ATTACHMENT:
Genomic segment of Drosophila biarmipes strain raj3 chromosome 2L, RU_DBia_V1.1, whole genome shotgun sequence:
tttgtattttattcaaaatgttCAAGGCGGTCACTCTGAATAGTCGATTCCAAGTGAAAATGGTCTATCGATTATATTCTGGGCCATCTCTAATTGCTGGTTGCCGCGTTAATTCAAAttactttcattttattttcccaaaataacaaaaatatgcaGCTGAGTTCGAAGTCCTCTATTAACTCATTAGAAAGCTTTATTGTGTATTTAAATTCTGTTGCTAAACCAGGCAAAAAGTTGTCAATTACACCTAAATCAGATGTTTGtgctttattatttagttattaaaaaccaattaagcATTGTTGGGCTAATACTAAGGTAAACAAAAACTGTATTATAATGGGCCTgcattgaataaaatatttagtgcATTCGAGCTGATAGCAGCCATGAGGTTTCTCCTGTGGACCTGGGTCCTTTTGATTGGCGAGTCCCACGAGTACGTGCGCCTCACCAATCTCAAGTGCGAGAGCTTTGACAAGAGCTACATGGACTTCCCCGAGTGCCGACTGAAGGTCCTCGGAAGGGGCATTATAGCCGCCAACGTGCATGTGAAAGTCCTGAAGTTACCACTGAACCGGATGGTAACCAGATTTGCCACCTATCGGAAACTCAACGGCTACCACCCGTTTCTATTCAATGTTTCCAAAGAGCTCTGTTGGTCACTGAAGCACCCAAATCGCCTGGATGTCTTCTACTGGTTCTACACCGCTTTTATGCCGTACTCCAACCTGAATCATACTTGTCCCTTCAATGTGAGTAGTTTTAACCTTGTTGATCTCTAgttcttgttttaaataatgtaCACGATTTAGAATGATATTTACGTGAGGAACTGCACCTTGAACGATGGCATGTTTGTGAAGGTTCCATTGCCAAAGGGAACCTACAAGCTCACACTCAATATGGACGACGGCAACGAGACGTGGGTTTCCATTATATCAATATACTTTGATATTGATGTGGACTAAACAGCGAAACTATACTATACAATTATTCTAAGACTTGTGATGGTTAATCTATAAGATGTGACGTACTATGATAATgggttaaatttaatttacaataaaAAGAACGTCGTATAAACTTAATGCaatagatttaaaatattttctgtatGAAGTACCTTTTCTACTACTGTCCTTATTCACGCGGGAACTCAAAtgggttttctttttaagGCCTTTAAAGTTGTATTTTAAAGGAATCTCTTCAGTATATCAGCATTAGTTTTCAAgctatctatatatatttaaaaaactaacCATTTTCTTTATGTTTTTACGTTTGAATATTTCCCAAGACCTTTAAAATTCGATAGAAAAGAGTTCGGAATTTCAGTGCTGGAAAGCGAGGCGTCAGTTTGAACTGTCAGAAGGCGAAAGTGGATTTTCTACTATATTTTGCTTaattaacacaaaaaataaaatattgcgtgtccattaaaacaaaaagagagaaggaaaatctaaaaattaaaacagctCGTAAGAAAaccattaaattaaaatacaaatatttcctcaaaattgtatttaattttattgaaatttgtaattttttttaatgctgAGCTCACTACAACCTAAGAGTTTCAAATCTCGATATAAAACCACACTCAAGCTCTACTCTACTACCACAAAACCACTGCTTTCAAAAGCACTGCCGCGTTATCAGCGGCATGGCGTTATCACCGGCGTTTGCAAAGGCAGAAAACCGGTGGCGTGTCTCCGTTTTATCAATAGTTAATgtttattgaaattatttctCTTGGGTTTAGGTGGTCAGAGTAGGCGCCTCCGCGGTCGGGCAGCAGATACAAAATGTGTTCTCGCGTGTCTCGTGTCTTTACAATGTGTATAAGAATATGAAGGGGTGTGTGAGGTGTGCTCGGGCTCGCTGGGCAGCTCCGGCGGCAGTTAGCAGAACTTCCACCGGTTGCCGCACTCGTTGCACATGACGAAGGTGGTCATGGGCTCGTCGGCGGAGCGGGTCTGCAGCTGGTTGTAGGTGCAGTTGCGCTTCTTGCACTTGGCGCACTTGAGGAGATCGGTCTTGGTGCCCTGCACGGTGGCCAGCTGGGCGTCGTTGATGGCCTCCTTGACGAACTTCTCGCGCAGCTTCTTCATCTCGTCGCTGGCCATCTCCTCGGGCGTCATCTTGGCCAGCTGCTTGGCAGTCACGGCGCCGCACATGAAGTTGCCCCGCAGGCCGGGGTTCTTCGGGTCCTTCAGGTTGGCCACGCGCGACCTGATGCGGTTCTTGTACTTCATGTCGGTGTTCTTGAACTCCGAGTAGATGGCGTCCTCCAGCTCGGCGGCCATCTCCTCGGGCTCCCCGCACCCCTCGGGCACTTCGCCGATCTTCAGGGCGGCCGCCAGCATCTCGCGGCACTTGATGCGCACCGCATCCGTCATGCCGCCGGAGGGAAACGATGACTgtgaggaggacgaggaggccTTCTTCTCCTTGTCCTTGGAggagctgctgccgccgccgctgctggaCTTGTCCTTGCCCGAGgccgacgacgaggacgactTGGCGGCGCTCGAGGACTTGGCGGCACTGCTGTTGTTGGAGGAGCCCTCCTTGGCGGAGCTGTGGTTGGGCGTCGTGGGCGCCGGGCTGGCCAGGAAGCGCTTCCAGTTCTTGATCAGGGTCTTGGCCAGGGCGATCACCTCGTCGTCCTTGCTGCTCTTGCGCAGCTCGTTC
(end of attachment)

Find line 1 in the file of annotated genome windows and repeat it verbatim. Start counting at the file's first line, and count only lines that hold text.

Genomic segment of Drosophila biarmipes strain raj3 chromosome 2L, RU_DBia_V1.1, whole genome shotgun sequence: